Philly students to walk out, protest at noon today
Philadelphia students, organized by the Philadelphia Student Union, Youth United for Change and other youth and adult-led groups, are walking out of their schools at noon today to protest budget cuts to the school district.
“Schools are going to be operating on a bare bones budget that would call for, basically, the removal of all programs other than police and teachers,” says Hiram Rivera, executive director of the Philadelphia Student Union. “This got students really agitated so they’re taking to the streets.”
The Philadelphia Student Union and Youth United for Change will be joined by students at large, who are calling themselves the Silent Student Movement, as well as members of the Philadelphia Coalition Advocating for Public Schools, which includes the local teachers’ union.
The school district of Philadelphia is currently facing a $300 million funding gap. City Council held hearings this morning regarding use and occupancy taxes to help fill that gap.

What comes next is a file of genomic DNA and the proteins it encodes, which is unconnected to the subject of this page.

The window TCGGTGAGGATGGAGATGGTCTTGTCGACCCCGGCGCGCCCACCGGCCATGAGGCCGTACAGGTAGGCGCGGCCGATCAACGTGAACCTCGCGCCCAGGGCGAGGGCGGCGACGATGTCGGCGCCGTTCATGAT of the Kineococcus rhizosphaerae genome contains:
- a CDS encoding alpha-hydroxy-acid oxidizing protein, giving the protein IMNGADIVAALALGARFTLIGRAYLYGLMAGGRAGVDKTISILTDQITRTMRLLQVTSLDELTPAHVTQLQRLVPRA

“They chose today to have their massive walk-out to protest budget cuts and to let City Council know that they’re looking to them to step up, and to state legislators to step up and fund their schools adequately,” notes Rivera. He tells us there will be a rally at the Philadelphia School District Building, then a march down Broad Street, around City Hall, and a rally at City Hall. Twenty-four schools are expected to walk out and join the walk-out. They include Mastbaum, Academy at Palumbo, Overbrook, Bartram, Ben Franklin and Frankford.
Several walkouts occurred last week by students, who marched to City Hall. Rivera tells us students organized both “online and on the ground” for the events.
In addition to the taxes being discussed in City Council today, the district has also asked for $120 million from the state Capitol; Mayor Michael Nutter recently proposed cigarette and liquor taxes which would have to be approved by both City Council and the State Legislature, to help fund the schools. He’s also noted the city will step up taxes owed to the district. The city is required to approve a budget by the end of May and the Legislature has to have one at the end of June.
Philadelphia Weekly will continue reporting on this story throughout the day. Stay tuned for an update.
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